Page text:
WHY YOU NEED TO WATCH: There is no better way to learn about the past than oral history. “Dead Souls” offers an incomparable privilege to sit face to face with these elders, some collected and eloquent, some rightfully enraged, and listen to their accounts of injustices and indignities suffered and survived. The way “Dead Souls” is structured, with each individual account following the other, instead of being split thematically, doesn’t allow to approach the idea of internment camps as an isolated concept anymore. Instead, Jiabiangou becomes a chorus of personalities, their accounts crisscrossing each other with intersecting truths or blistering contradictions, but arriving at the same assessment: it was terrible, unnecessary, and people died.
This invites the question of why labor camps and reeducation camps are never discussed in the liberal society through the prism of prison abolition? It’s easy to root against the notion of internment camps when they’re presented as outliers, pathologized: denounce them, and they’ll never return. Only they always do, and not merely as symptoms of particular regimes, but regularly. Existing alongside carceral systems means co-existing with the evil they invariably manifest, through its various tools, from thought policing to prison confinement. The COVID-19 pandemic has shown the many facets of how easy it is for citizens to bear the brunt of the carceral society in so-called democratic states. It has also shown how easily life in a penitentiary facility—already precarious as is through the many deprivations that jails and prisons often struggle with even in the world’s wealthiest cities—can become a deathtrap. New York City’s jails, for one, are seeing higher infection rates than anywhere else on the planet.
There are also ranging but not dissonant reports in many countries of the world that show that jails, prisons, and internment camps for migrants, from the slave markets of Libya to the hovels of Lesbos to the cages of ICE custody, are full of abuse, indignities, and suffering. They might be better off overall when compared to internment camps, and none see fatalities at 5/6ths, but that is, admittedly, a very low bar. And in light of all of the tragedies that happen in confinements the world over, the moral ground from which one is watching “Dead Souls” falls under scrutiny. Are we fossilizing the many upsetting and heartbreaking truths of life in internment camps on purpose, to absolve our society or reiterating them?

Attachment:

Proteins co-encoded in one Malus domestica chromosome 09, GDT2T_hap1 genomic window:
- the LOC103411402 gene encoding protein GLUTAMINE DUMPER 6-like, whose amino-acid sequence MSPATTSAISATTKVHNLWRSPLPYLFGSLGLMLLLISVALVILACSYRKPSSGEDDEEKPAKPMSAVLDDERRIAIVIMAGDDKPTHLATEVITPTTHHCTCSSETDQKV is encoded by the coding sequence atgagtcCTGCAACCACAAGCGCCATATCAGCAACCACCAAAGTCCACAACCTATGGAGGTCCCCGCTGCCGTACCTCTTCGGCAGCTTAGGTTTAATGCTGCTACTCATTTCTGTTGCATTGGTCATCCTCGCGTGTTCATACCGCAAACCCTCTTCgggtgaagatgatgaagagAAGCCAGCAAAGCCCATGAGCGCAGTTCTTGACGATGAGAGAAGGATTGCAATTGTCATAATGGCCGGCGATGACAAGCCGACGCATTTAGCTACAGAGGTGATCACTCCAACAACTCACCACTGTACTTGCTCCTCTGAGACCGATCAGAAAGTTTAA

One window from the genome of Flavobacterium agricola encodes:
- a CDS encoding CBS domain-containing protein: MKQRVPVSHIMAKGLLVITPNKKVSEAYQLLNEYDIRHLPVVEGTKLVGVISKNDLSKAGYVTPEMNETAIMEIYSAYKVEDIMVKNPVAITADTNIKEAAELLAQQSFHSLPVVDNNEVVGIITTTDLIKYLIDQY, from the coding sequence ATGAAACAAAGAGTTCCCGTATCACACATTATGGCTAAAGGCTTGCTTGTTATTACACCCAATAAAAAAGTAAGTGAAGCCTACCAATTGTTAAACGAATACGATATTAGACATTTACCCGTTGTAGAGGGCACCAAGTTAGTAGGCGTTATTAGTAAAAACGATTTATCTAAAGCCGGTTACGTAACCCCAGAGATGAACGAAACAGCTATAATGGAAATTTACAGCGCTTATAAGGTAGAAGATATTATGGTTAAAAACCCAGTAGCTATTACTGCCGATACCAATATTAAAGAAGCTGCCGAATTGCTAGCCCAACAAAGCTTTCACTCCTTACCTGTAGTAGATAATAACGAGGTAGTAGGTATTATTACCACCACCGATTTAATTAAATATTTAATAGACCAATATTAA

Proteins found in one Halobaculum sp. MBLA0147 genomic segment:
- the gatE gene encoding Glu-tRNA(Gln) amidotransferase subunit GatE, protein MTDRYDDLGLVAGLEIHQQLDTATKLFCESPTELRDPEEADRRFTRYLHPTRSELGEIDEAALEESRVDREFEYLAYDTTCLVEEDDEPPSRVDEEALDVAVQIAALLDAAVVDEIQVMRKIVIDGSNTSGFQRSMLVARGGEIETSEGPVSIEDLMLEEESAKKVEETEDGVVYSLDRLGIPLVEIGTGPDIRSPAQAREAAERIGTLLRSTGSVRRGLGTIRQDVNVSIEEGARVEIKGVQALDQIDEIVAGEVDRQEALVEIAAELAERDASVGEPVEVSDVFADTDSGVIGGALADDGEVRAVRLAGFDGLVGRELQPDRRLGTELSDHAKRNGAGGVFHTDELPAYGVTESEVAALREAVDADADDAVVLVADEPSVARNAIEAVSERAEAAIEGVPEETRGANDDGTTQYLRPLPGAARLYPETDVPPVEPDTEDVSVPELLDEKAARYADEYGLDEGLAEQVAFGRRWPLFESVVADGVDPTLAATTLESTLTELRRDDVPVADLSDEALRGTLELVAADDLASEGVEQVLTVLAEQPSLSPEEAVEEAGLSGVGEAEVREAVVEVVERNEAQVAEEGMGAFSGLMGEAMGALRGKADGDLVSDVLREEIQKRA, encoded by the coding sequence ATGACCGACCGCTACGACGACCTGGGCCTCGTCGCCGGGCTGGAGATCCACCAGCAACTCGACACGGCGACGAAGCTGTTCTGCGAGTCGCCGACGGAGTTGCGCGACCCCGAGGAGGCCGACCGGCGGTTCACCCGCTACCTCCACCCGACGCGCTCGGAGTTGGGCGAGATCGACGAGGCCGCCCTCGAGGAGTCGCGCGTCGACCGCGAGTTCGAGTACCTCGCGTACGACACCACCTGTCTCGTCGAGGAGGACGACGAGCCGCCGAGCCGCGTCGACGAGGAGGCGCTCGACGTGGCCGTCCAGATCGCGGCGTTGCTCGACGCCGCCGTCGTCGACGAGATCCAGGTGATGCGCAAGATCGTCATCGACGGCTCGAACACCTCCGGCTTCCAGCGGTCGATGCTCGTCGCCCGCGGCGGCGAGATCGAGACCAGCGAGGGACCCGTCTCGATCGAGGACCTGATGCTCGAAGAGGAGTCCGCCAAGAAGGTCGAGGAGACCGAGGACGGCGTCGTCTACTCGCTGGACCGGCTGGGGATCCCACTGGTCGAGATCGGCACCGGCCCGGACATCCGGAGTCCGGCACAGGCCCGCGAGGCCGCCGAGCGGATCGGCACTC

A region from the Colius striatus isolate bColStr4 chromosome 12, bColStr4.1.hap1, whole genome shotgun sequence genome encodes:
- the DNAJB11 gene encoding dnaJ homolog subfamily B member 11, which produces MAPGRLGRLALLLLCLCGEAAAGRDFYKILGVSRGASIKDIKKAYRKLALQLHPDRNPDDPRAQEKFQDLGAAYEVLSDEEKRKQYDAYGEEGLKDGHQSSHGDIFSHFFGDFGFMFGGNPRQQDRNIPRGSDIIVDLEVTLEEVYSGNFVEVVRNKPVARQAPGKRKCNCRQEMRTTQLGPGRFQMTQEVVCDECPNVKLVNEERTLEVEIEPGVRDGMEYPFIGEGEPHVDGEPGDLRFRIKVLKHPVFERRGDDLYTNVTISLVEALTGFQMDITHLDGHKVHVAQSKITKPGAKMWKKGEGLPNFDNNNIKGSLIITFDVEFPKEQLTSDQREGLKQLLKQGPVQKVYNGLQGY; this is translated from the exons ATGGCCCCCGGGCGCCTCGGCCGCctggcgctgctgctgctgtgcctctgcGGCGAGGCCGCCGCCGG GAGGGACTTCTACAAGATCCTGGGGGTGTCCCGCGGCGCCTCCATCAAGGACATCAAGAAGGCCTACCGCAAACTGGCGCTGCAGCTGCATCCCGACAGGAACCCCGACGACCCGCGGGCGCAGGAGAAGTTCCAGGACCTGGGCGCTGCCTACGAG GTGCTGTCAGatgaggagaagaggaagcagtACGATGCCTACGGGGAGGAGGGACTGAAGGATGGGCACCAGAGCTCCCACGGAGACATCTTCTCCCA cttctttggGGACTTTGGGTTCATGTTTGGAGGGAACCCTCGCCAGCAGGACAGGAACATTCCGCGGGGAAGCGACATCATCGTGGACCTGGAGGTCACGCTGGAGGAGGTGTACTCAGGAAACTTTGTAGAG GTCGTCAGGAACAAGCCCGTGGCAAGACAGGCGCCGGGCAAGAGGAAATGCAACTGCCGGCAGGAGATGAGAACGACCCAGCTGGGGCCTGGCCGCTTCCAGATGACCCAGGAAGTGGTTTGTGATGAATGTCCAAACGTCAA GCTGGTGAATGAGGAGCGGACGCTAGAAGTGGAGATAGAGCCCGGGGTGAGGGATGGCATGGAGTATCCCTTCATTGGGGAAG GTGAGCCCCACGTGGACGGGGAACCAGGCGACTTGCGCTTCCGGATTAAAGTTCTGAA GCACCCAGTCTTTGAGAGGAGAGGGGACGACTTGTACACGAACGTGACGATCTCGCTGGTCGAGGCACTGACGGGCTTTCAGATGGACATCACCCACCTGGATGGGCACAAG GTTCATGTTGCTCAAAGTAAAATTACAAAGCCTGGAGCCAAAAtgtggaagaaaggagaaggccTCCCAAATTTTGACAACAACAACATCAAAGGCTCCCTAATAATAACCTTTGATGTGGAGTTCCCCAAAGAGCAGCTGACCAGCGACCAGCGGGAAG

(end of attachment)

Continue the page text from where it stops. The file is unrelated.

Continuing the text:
It’s not clear what exactly Wang thinks about the prison abolition movement. But it’s not exceedingly important here. The question that should be considered is the following: can you sustain a non-abolitionist approach to all penitentiary institutions when all these people who had persevered through hunger, sickness, and abuse in Jiabiangou sit in front of you and talk of their grievous memories? And if their experiences don’t serve to reveal the true colors of systems of justice at place in the world, what are they, then, merely tokens, sad mistakes, aberrations?
“Dead Souls” offers a rare opportunity to learn about the past, but it’s also a tricky litmus test, a kind of exercise in the ability to deflect: what are you taking away from watching it? Are you willing to blame the injustices sustained by the Jiabiangou inmates to a particular time and place, or are you willing to apply the same scrutiny to inmates at your local prison?
A film that requires an open heart and an open mind as much as a capacity for compassion, “Dead Souls” is a rare opportunity to make the world better by just watching a film. But it’s not enough to merely denounce the events in it. It’s crucial to also deeply internalize the experiences relayed and calibrate your worldview with them in mind. Wang Bing started his endeavor of researching the camp, interviewing the elders, and bringing their opinions to the audiences because he didn’t want their memory and the memory of the fallen to fade. However, it becomes the viewer’s responsibility to carry these unforgettable elders in their heart and do everything in their power to make sure this doesn’t repeat in any form.
Dead Souls (死靈魂), 2018
Director: Wang Bing